Tackling tax evasion – the Government once again announced their intention to clamp down on tax evasion. Mr Osborne announced additional resources for HMRC target aggressive tax avoidance schemes and to close down tax loopholes.  As previously announced he also intends to introduce the UK’s first General Anti-Abuse Rule. This is supposed to help HMRC to tackle the tax arrangements of large multi-national corporations and offshore evasion, but we must wait to see whether HMRC use it to target smaller taxpayers.

Summary – With the background of high government borrowing, low growth and the euro zone crisis there was little good news in the chancellor’s autumn statement. The cuts in benefits and government spending will continue for the foreseeable future but Mr Osborne has attempted to get some good headlines by increasing the personal allowance by more than originally announced, the reduction in the corporation tax rate and the cancellation of the fuel duty increase. Whether this will be enough to improve consumer and business confidence is doubtful.




The introduction of Real Time Information (RTI) next year together with the requirement to auto enrol employees in a pension scheme will mean all employers have new legislation to comply with. From April 2013 the way payroll information is reported to HM Revenue & Customs will change dramatically. Instead of completing a year-end P35 form containing details of employee information, employers will have to have to submit payroll information every time they pay employees, meaning it is essential all payroll data is complete and correct.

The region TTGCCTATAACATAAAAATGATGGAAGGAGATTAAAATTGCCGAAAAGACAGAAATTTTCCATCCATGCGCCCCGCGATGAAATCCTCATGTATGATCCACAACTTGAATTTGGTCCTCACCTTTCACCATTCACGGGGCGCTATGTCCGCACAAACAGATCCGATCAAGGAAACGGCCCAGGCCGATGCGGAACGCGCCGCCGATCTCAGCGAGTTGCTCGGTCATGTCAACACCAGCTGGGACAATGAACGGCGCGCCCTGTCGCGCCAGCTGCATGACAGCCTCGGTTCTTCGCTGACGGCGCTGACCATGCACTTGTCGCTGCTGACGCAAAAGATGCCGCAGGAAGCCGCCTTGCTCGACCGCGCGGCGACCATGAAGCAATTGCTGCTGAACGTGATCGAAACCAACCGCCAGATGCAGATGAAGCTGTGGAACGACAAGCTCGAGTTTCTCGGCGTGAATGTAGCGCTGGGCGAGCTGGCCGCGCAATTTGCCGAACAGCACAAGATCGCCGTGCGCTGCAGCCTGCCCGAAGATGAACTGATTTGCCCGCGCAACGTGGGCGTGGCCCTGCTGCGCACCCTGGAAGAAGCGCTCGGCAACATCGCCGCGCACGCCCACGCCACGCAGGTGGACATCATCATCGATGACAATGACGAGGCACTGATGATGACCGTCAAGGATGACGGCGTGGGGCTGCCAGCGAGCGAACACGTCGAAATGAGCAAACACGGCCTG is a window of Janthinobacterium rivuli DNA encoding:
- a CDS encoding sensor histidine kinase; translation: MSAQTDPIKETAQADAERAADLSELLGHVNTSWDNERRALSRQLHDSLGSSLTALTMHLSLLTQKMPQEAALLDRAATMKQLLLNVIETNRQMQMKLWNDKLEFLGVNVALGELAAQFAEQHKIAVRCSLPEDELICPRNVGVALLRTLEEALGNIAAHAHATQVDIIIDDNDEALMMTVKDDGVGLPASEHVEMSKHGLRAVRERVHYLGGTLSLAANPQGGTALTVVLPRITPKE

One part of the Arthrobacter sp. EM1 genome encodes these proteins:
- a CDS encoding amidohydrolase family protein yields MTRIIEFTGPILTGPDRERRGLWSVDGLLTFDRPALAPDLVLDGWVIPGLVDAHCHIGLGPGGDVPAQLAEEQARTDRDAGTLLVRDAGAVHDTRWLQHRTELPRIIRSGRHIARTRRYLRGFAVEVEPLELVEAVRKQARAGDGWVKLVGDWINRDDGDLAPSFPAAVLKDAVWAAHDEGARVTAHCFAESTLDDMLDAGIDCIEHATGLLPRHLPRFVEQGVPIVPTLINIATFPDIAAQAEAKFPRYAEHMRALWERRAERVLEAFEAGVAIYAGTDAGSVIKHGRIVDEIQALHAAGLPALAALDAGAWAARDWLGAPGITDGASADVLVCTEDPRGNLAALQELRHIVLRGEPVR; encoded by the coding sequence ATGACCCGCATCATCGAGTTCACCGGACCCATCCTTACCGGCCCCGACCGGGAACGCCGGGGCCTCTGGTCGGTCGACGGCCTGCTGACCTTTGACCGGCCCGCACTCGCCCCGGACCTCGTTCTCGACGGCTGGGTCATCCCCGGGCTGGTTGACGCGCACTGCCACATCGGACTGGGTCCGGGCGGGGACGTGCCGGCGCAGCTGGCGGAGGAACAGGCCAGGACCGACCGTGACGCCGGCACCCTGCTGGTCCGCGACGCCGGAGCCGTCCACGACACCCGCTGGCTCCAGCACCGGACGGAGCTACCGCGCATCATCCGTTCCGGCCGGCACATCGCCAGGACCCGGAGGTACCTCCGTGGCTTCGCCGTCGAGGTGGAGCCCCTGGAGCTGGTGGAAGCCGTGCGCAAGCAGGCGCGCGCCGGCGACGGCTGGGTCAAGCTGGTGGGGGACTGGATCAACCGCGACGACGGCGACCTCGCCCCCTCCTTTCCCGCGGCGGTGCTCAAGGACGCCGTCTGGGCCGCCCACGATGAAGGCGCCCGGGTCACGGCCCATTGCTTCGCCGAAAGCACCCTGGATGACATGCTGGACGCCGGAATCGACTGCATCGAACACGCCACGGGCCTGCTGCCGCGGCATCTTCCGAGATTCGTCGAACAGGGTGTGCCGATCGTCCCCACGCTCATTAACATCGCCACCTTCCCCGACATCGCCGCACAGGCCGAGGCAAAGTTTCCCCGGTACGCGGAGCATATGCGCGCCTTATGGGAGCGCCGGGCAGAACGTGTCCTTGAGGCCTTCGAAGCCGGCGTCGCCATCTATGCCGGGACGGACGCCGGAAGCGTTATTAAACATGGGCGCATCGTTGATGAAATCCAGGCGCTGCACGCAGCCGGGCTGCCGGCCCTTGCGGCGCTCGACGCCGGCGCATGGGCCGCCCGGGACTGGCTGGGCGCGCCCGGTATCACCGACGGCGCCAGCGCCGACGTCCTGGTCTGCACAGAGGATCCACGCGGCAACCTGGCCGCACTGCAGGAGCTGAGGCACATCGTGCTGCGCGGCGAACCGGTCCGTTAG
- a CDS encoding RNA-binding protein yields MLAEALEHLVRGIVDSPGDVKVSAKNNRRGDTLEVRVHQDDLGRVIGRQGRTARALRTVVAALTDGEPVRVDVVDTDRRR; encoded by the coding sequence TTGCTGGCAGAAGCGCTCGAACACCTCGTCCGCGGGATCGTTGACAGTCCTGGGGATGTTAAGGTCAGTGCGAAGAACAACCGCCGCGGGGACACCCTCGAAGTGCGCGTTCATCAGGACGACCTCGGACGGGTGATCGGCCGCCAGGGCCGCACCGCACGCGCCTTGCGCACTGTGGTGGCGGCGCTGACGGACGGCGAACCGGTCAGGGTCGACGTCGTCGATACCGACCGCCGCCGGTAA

Employers should be preparing now to ensure that they are ready for the change to RTI.

–          Can their payroll software handle RTI?

–          Are they sure that their payroll information is correct?

–          How will they ensure that they have all the necessary information before making a payment to a new employee?